Ironcast is a turn-based strategy game that looks like a puzzle game on the surface. When I first got a glimpse of the game in action, it looked like a Puzzle Quest clone with a steampunk spin, but after playing the game, I came to realize that it has only aesthetics in common with that series. Originally launched on Kickstarter in the summer of 2014 by Dreadbit, Ironcast enlists the player as a pilot of a seven-meter tall walking tank called an ironcast. Only the most elite strategists are allowed to pilot these massive vehicles that are powered by a mysterious energy source called Voltite.

The story revolves around an alternate 1886 where the French and English have been at war for a decade. Both sides are equipped with their own Ironcast elites, but the ConsortiumĀ of Merit has designed some advanced ironcast models to aid the English in ending this long-fought war. It should come as no surprise that the player takes the helm of one of these advanced units in an attempt to put an end to the French assault. For queen and country!

As I said before, the game looks like a generic match-3 type of puzzle game, similar to Puzzle Quest. After my first battle, I realized that it’s a different beast entirely. While you do have to match at least 3 of the same color icons, you’re going to be matching many more than that on most occasions. See, you draw a line, either straight or diagonal, to any same-colored icon. Each color represents one of your reserves. At the beginning of each encounter, your coolant meter (blue snowflake) is full. Matching purple bullets will fill your ammo reserves while orange lightning bolts will fill your energy reserves. Blue snowflakes, as stated before, will refill your coolant, and green wrenches will fill your repair meter. Every turn, you may make two matching moves and any number of attacks, repairs, or system activations that you have enough resources for. There are a few exceptions to the “match-3” minimum. Scrap (looks like gold bars) can be matched with as few as 2 of them. There are crates that you need to get in a few missions, commendations, overdrive nodes, and finally link nodes. Scrap is a sort of money you need to buy upgrades and repair your ironcast. Crates are just an item they use for “supply”. They can be collected with any other node color and you usually need to collect 8-12 of them in a set number of rounds. I’ll speak more about commendations a little later, but you want to collect these whenever you see them. Overdrive nodes can also be collected with any of the other nodes, and you can store up to 3 of them at a time. Overdrives empower the next system that you use after collecting them. Bullets do more damage or fire extra shots, shields get a huge boost, and drives get a much larger percentage chance to avoid damage entirely.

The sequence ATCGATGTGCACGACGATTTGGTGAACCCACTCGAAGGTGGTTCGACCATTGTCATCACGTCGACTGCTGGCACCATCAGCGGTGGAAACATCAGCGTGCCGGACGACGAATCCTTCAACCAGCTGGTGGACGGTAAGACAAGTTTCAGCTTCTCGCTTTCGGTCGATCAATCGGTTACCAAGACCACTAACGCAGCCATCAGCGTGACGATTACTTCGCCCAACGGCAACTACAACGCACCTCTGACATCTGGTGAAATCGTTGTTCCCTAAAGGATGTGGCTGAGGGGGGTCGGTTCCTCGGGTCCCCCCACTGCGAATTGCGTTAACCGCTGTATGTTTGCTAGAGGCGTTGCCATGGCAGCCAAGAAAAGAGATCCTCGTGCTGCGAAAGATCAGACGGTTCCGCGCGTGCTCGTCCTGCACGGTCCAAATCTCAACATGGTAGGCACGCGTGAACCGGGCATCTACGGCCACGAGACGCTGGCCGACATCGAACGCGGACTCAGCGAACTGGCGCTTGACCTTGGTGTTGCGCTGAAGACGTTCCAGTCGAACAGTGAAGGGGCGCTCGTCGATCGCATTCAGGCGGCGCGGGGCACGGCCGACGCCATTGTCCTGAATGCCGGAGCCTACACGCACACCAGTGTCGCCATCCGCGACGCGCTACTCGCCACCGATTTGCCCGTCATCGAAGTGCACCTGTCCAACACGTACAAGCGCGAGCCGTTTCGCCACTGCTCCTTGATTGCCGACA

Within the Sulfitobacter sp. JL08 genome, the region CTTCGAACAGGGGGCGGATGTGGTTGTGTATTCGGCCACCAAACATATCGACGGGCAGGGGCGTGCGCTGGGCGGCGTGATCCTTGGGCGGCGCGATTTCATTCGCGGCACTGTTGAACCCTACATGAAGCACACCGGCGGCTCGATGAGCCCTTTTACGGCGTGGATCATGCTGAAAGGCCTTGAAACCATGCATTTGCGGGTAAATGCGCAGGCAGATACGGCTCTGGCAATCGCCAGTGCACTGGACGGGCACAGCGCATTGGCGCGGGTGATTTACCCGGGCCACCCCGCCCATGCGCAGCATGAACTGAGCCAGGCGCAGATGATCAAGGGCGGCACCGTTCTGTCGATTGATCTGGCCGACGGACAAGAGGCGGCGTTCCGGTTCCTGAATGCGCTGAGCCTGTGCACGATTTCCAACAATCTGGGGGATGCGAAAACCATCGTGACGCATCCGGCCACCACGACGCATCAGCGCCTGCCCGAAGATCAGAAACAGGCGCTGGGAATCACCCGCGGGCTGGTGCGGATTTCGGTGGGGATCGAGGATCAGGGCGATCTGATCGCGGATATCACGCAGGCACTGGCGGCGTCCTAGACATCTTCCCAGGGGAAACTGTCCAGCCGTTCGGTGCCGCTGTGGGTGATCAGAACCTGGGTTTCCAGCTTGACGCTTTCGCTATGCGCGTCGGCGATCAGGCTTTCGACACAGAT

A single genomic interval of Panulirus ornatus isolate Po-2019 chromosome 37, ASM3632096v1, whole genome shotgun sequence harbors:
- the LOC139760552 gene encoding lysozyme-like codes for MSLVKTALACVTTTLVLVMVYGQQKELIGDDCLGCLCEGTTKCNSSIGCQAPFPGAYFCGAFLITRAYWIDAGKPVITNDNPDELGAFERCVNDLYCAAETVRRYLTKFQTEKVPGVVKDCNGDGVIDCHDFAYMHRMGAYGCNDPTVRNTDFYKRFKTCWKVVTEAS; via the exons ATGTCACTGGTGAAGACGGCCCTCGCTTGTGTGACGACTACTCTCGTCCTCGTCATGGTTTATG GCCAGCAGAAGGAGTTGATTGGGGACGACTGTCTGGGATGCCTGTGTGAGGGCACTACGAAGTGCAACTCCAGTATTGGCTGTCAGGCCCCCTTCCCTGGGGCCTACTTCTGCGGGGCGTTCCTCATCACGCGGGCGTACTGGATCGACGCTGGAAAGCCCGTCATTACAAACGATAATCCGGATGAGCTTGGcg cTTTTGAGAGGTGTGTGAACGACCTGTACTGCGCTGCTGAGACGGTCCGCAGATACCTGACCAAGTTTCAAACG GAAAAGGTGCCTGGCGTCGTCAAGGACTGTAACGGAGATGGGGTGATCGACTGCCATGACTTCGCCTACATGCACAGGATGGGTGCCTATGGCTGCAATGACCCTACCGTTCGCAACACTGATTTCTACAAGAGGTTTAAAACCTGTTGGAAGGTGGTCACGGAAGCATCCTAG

By default, attacks use 2 coolant and 3 ammo. Shields will absorb a certain amount of damage while drives will offer a small percentage of evasion. Both cost 3 energy and 2 coolant. By pressing the Y button, you can see how much damage your systems have taken. To repair a system, it costs 5 of your repair reserves. It’s a very simple system that takes a bit of time to master, but it’s loads of fun to do so.

Your ironcast has a certain amount of hit points at first level, but they go up as your level does. After a mission, there’s a chance you can earn enemy weapons, drives, and shields that you can equip your ironcast with. The campaign is fairly short, taking a few hours to finish, but since the game features permadeath, it may take longer than that to finish. Fret not, good soldier. There is hope. As with most rogue-like games, you can obtain things to make your next play through easier. After you finish your first play through, you will receive commendations (those things I mentioned earlier). This is a combination of your total scrap, experience, and collected commendations throughout the game. At the main menu, you are able to select Commendation Exchange where you can purchase new pilots, new ironcast units, new power-ups, and permanent enhancements such as extra experience for matches, an HP boost at first level, HP boosts at each level, and so on. These boosts are seemingly small, but they really do add up. I have gone through the game and collected nearly all of the boosts, and each time it became much easier, but never really ceased to be fun.

After the second play through, I found myself always going after the “Hard” missions as they would reward me more for finishing them, and I really didn’t care if I lost. I play this game in short bursts, but the addictive nature of making your ironcast better would easily get me to play for an hour or more at a time. I believe the game currently costs $14.99 on the Nintendo eShop, and I can’t praise it enough. If this sort of thing appeals to you like it does me, you’ve already waited too long to get your hands on it. If turn-based battles and pseudo-puzzle games aren’t your thing or if you can’t stand steampunk asthetics, just don’t pick this up; it’s not for you.